There is no other company in America like Freedom Train Productions. Bold and innovative, the theater group combines LGBT politics with queer black theater with a Brooklyn edge. As the director of new play development, I’m biased. But Freedom Train does fill a need that’s sorely lacking in both black culture and the gay mainstream. As someone who is African American and gay, I find that there aren’t many representations, stories, or heroes presented who look and sound like me. But thanks to people like Freedom Train artistic director, Andre Lancaster, that is changing.
I first met the artistic director of Freedom Train a few years ago when we were both in school. I had started an Emerging Black Playwright group to bring African American playwrights and producers together. The idea was in response to sitting in on an ART/NY meeting of artistic directors who asked me: ‘Where are the young black playwrights?’
EBP formed around that question with the intention of showcasing the talent of the ‘new and found.’ Among the writers were me, Thomas Bradshaw, and Andre Lancaster. We were all extremely different, opinionated, and highly individualistic. Perhaps that’s why the group lasted for only one showcase. Thomas went on to have his off-broadway success, I started getting writing fellowships and residencies that sent me around the country for a few years, and Andre got involved in gay rights activism and art.
Truth is, Andre was involved in gay rights politics and art back then. I just preferred not to ask. When he first walked in to the Emerging Black Playwrights meeting he sported a Mohawk, queer power pins, and a James Baldwin button. I’m gay, but I’m also homophobic. I was never comfortable in my skin and people like Andre reminded me, like a bright neon sign, of my own discomfort. Furthermore, I have the excellent mask of being extremely ‘straight acting.’ I wasn’t on the down-low or keeping girlfriends around for appearances. But I was definitely living in camouflage like millions of others.
I was out—if you asked me in private. I had written queer stories, been in parades even. But I wouldn’t offer up any personal information unless specifically asked. Otherwise, I was comfortable with friends probing about my ‘potential girlfriends’ and just smiling.
People like Andre, though, silently bullied and pushed my buttons. My homophobia would kick in: “Did he have to wear the Baldwin button AND the queer power rainbow flag paraphernalia? Wasn’t one enough?” No, apparently not.
After EBP, I didn’t hear anything from Andre for a few years. Then there was word of a grant, social funding, and finally the birth of Freedom Train. I was out of the city when I got an email.
Mixing gay politics and theater always made me suspicious. I’ve had bad experiences in both. When I went to Northwestern, I briefly got involved in gay politics. I went to a BGALA open house for new students with my fairer-complexioned roommate. He was welcomed, emailed, invited out to parties. I was invisible. No greeting, no welcoming, no email, no invites. I was the fat girl standing in the corner at prom. That was pretty much the extent of my experience in a mainstream gay organization, so I stayed away.
Artistically, my early experience in gay theater wasn’t much better. Even though I was a film major I wrote a play and sent it out a known theater in the Midwest. The artistic director of said theater called me in to talk. He was a gay man of significance and I was a student playwright. What I thought might be a point of camaraderie instead turned into uncomfortable situation. I began receiving messages on my phone describing his state of dress, what he was wearing. The man was acting out the predatory stereotype of the gay man. It was hinted at several times that if I wanted to get my play produced certain things needed to be done. I walked away from the situation feeling disgusted. My play was never put up.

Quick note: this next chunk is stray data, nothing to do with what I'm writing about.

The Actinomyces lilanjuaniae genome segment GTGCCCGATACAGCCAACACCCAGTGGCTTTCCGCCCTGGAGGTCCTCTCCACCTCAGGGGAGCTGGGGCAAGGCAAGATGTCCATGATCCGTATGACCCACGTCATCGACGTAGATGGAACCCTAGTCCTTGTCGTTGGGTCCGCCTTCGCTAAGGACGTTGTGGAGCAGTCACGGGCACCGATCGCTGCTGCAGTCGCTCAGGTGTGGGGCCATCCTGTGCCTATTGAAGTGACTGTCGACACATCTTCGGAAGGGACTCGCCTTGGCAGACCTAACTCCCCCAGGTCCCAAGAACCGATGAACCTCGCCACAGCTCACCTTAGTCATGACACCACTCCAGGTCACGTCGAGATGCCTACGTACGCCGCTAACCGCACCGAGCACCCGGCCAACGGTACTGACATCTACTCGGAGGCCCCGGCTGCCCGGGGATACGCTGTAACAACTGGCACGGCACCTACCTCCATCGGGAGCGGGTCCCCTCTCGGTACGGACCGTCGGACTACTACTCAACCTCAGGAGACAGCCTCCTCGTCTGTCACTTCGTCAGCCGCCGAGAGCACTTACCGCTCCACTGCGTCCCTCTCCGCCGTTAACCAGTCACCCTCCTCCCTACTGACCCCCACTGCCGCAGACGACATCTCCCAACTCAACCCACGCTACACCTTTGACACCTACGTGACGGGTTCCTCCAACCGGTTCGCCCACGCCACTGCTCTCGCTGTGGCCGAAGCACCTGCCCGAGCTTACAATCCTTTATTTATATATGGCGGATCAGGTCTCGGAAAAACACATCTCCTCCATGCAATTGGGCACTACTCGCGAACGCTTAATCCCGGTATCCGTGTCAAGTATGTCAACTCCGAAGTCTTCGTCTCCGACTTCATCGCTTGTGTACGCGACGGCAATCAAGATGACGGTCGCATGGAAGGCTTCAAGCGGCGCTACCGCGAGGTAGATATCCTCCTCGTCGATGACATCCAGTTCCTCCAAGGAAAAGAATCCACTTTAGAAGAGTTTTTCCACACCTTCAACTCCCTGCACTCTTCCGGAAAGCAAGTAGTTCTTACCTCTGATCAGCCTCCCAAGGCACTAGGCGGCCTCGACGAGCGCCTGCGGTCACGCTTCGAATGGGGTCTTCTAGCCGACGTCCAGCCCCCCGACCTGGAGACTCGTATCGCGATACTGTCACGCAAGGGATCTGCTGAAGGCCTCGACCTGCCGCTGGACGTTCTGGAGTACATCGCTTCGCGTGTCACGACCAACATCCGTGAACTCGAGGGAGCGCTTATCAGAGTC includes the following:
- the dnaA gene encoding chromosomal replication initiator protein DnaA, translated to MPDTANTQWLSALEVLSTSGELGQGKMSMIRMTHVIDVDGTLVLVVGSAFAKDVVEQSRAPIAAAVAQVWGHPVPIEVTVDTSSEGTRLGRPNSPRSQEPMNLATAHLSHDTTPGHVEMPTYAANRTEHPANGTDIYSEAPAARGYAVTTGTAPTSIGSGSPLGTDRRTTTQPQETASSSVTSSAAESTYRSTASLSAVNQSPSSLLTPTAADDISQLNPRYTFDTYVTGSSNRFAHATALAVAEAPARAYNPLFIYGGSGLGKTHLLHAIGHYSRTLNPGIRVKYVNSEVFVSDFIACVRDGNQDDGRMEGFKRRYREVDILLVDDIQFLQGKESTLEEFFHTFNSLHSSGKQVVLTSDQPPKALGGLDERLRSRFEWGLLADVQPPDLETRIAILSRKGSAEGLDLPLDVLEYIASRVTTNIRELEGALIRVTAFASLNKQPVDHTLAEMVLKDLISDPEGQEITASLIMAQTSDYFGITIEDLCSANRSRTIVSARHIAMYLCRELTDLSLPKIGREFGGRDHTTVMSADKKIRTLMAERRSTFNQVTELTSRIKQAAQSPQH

Although gay in my personal life, I steered clear of most gay political groups, arts organizations, or communities. The old feelings of either being invisible or prey to lecherousness would creep up.
Carrying all this baggage with me, I approached Andre Lancaster’s idea of a new theater and a safe space. He presented Freedom Train as a place for young Black LGBT artists and other artists of color to explore their craft, to get involved in the community, and to find their voice. I applied for and got a Freedom Train playwright residency in 2008. Three playwrights were thrown into a 6-month blender of art, culture, politics, and freedom. All the things that had to be suppressed as a gay man in a black theater group or as a black man in a gay theater group were allowed to flow in panel discussion, talkbacks, and our writing. What came out of the residency was incredibly rich, colorful, controversial and poetic from three distinctive writers. The plays were political without being strident, activist in tone without being shrieking. And I think we all found a new richness to the music in our voices.
After the residency, I only wondered one thing: why can’t all my artistic endeavors be this satisfying? A few months later Freedom Train won a Union Square Award and began hiring an official staff. As director of new play development, I want to give the same kind of experience to other Black LGBT artists. We need a place of development. We need a home. I think we’ve found one in Freedom Train Productions.
Freedom Train is tearing down the walls of racism and homophobia. I remember that when I’m working. I try to remember who I’m really helping out and whose walls am I really tearing down? Only my own.
Aurin Squire is a playwright and reporter who lives in South Park Slope. He is also co-creator and writer for the online cartoon Bodega Ave.